Depending on the experiment, varying volumes of supernatants (10–60 μl) from cAMP assays were used to determine total protein concentrations using the BCA assay kit (Pierce, Rockford, IL) following the manufacturer’s protocol. Absorbance readings were measured at 562 nm. Bovine serum albumin (BSA) standards were prepared in 0.1 M HCl at concentrations ranging from 0–1 mg/ml. Protein concentrations for unknown samples were extrapolated from the standard curve using Softmax Pro software (Molecular Devices, Sunnyvale, CA).

2.5. Receptor transfection

HEK293 EBNA cells were seeded into a T75 and transfected at approximately 40% confluence 24 hours later using Lipofectamine 2000. Briefly, 20 μg pcDNA3 EP2 or pcDNA3 EP4 receptor DNA were combined with 1.5 ml Opti-mem and incubated at room temperature (RT) for 5 minutes (DNA mixture). Simultaneously, 90 μl lipofectamine and 3 mls Opti-mem were mixed and incubated for 5 minutes at RT (lipofectamine mixture). The DNA and lipofectamine mixtures were combined, incubated at RT for 30 minutes and added to flask in a dropwise fashion. High glucose DMEM supplemented with 10% fetal bovine serum (FBS) was added to each flask. Cells were incubated at 37°C, 5% CO2 for 72 hours prior to experimentation.

2.6. Competition assay

Competition binding using 3HPGE2 were performed using a modified protocol published by Sugimoto et al. and Fujino et al. [26, 27]. Previously transfected cells were trypsinized and resuspended in MES buffer (10 mM MES pH 6, 0.4 mM EDTA, and 10 mM MnCl2. Cells (100 μl) were transferred to 96-well plates and treated with 50 μl of varying concentrations of LA or PGE2. 2.5 nM 3HPGE2 (50 μl) was then added to each well. The reaction (total volume is 200 μl) is incubated at 37°C for 1 hour. Samples were filtered through Whatman GF/C glass filters to terminate the incubation and then washed five times with ice-cold MES buffer. Radioactivity was measured by liquid scintillation counting. Relative 3HPGE2 binding was determined by normalizing all values to maximum 3HPGE2 radioactivity. Curves were fitted using one-site competition curve in Prism using the equation Y = Bottom + (Top−Bottom)/1 + 10X−LogEC50. The equation describes the competition of a ligand for receptor binding, which is identical to the sigmoid dose-response curve with HILLSLOPE = −1.0.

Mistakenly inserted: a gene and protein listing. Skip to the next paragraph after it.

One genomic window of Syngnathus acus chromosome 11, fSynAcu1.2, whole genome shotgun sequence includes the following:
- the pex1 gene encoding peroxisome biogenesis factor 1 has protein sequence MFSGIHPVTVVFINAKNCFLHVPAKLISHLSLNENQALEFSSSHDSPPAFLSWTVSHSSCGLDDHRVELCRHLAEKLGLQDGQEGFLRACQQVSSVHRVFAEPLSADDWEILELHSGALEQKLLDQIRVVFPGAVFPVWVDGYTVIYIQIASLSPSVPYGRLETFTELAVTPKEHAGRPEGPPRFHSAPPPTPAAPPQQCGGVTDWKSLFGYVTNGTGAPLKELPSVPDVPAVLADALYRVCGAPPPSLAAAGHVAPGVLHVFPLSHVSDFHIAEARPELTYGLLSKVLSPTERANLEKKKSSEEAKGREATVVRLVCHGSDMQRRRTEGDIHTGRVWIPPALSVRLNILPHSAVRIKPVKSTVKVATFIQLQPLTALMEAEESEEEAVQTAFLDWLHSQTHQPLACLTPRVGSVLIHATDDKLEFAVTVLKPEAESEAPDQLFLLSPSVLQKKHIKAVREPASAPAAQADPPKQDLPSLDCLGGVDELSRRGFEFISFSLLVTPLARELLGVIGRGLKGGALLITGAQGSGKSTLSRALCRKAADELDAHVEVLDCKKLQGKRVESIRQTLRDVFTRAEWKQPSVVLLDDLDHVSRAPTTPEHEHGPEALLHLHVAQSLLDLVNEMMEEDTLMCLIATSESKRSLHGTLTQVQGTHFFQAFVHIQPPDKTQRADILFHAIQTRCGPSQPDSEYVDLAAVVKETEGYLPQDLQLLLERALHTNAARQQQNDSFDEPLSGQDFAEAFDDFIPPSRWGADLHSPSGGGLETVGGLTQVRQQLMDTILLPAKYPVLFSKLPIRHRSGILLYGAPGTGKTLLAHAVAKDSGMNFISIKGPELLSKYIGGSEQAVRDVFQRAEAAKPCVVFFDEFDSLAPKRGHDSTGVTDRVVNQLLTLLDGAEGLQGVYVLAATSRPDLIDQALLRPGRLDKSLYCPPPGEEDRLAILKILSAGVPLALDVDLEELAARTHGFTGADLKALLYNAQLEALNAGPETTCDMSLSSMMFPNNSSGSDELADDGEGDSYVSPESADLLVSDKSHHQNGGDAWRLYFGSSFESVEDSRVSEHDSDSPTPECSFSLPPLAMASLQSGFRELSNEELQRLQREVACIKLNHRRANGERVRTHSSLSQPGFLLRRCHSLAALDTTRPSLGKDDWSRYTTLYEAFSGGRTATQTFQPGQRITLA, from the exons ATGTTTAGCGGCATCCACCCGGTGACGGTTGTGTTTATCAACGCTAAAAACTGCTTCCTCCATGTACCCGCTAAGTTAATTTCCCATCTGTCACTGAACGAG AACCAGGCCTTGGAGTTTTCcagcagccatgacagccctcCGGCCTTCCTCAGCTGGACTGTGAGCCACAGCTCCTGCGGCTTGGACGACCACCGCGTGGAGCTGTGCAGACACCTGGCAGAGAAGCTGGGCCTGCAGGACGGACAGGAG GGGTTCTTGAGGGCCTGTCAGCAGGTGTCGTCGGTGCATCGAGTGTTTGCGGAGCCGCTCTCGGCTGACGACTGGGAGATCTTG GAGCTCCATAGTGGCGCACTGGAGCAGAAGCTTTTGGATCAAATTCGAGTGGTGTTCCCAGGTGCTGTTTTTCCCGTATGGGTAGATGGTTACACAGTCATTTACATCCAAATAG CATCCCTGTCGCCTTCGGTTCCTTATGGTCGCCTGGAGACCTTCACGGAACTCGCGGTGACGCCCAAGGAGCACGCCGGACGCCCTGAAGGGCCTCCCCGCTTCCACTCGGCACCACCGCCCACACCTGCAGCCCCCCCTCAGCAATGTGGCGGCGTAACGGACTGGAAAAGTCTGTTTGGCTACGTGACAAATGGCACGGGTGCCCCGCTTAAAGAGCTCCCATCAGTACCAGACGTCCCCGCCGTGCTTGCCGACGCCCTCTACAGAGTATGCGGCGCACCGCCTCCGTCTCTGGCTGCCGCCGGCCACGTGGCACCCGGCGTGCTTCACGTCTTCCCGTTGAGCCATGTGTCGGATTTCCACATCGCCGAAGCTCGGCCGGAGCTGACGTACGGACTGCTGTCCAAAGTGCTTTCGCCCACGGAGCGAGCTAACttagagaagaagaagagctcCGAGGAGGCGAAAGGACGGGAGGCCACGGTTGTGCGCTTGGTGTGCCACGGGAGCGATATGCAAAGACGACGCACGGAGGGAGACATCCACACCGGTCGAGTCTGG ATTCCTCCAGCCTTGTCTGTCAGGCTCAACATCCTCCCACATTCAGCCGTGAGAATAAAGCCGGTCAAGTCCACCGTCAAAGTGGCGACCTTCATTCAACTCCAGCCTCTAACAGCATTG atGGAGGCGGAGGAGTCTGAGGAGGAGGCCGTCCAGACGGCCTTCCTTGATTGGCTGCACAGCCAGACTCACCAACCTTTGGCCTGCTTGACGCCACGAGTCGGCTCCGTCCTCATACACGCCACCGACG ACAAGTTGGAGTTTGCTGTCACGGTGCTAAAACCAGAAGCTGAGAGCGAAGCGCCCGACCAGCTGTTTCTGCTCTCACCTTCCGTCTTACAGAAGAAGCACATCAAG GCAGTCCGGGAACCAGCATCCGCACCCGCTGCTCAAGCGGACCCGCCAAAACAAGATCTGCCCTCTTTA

2.7. Statistical analysis

The data were analyzed using EXCEL 2007. Statistics were performed using Student’s t-test and were considered significant at a p value of ≤ 0.05. All treatments were performed independently at least 3 times.

3. Results

3.1. Stimulation of cAMP production by LA and its derivatives

LA has been shown to exhibit anti-inflammatory properties in animal models of experimental autoimmune encephalomyelitis (EAE) and in human cells in vitro [4, 68, 2831]. In an effort to determine the biochemical mechanisms that mediate the anti-inflammatory effects of LA, we discovered that LA stimulates cAMP production in immune cells [7, 8]. cAMP is a signaling molecule that has immunomodulatory effects. It is not known, however, if DHLA and other LA derivatives, dimethyl lipoic acid (DMLA), or α lipoamide (LPM) can also stimulate cAMP production in NK cells. DHLA is the reduced form of LA whereby the disulfide bond is broken to form a pair of thiol groups (Fig. 1). DMLA contains 2 methyl groups in the opened pentane ring while the carboxy group was exchanged with an amine group to generate LPM. DMLA and LPM were used to elucidate the relative contributions of the ring structure and the carboxyl group, respectively, to cAMP production. To test this, purified human NK cells were either not treated or treated with 25, 50 or 100 μg/ml LA, DHLA, DMLA or LPM for 1 minute at RT and cAMP level was assayed as described in methods and materials. In figure 1, we present the average data of 3 independent experiments. Due to donor variability (raw baseline cAMP values ranged from 1–72 pmol/mg protein while the maximal values were 42–230 pmol/mg protein depending on the donors being used). Consistent with our previous report, LA was effective at stimulating cAMP production (Fig. 1A). The average cAMP values compared to unstimulated control demonstrate that 25, 50, and 100 μg/ml LA induced 1.7, 4.5, and 8 fold increases in cAMP production, respectively. In contrast, the same concentrations of DHLA, DMLA and LPM failed to stimulate cAMP production (Fig. 1B-C). These data demonstrate that the disulfide pentane ring and carboxy group are necessary for LA to stimulate cAMP production.